At Digiday’s Programmatic Summit marketers were asked about their frustrations with programmatic vendors. A big issue is “telling the difference between vendors”.
This is an interesting and serious issue.
Recently when talking to a customer one of their concerns was exactly this. In determining whether they want to start up trading practices in house they had met with every vendor they could get their hands on. They met with DSPs, publisher partners and networks, and a primary concern expressed to me was differentiating between each of them in a meaningful way based on their programmatic capabilities.
The issue is also not confined to simply starting programmatic operations. This confusion happens in most stages of the business, and even within veteran media teams.
When talking to colleagues questions come up about elements that are important with programmatic vendors, and which aren’t. When working to differentiate between competitive solutions it’s often important to first have a set of KPIs. What are you working towards? If you are interested in creating a programmatic buying capability it’s important to first distinguish the needs of your business and the needs of your clients.
Agencies may think about revenue opportunities, the specific media plans they run for clients, data needs of their clients and achieving economies of scale.
Marketers may think about transparency, re-investing marketing dollars that have been saved and ways to deploy modeled data combined with their own first party data.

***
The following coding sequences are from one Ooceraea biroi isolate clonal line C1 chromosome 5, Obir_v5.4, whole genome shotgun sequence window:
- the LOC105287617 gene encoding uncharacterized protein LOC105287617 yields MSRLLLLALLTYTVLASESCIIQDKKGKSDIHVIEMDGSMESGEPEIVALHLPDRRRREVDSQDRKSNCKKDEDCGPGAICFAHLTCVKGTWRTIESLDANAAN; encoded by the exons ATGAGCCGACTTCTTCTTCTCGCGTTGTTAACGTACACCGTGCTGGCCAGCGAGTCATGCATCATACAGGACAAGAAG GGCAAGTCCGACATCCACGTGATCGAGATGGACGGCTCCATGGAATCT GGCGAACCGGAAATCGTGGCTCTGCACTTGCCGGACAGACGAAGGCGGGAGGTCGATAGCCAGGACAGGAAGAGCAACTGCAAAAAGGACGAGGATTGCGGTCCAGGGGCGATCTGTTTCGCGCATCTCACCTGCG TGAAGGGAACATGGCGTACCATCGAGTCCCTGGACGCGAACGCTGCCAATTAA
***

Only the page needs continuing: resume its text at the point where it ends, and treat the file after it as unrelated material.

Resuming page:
Ad networks, verticalized networks, or publishers may think about audience extension campaigns and revenue and payouts tied to partner data sources.
Each of these businesses will have different needs and use cases for their programmatic solution set. Some will want to build their own capabilities while others will want off the shelf solutions. Some will place greater emphasis on data infrastructure. Others will pay close attention to the ease of launching a campaign in a preferred DSP. For BrillMedia.co we think about the delivery of reporting to derive insights.
So, step one, define a set of KPIs.
The next step is to do your due diligence. Have the right conversations and find the points that are truly important. They’ll spring up as you think about what you like and don’t like about a partner. Is algorithmic optimization a differentiator, or is it more of a nice to have? If it’s a nice to have element, then be sure that all top DSPs have one, and know that you aren’t going to lose out if you choose any of the top 5-10 DSPs. Read reports about top DSPs from an independent source like Forrester. As you have these conversations you’ll identify the top 5 elements that you need in your partner set to make it the right fit. This speaks to the heart of the issue. Know exactly what you are looking for, and make those factors key in your conversation.
Finally, don’t get caught in analysis paralysis. Do test with a few use cases. Make sure the assumptions that led you to choose a partner are in fact correct. Learn the platform of choice and take smart risks. Learn by doing with a guided hand and ensure that your clients benefit from great tech, smart trading strategies and thoughtful media leadership. Ensure that you learn to run programmatic campaigns with a leader who can guide you through best practices, proper campaign setup and proper training.
So, know that by doing you are setting up for a successful future. Trust that your smart decisions and thoughtful planning to get you to this point will hold up. If the platform partner of choice isn’t the right fit continue testing.
In summary, set a plan of action by defining programmatic vendor needs and KPIs for your organization, determine exactly what is important to your enterprise, and be willing to jump in and test.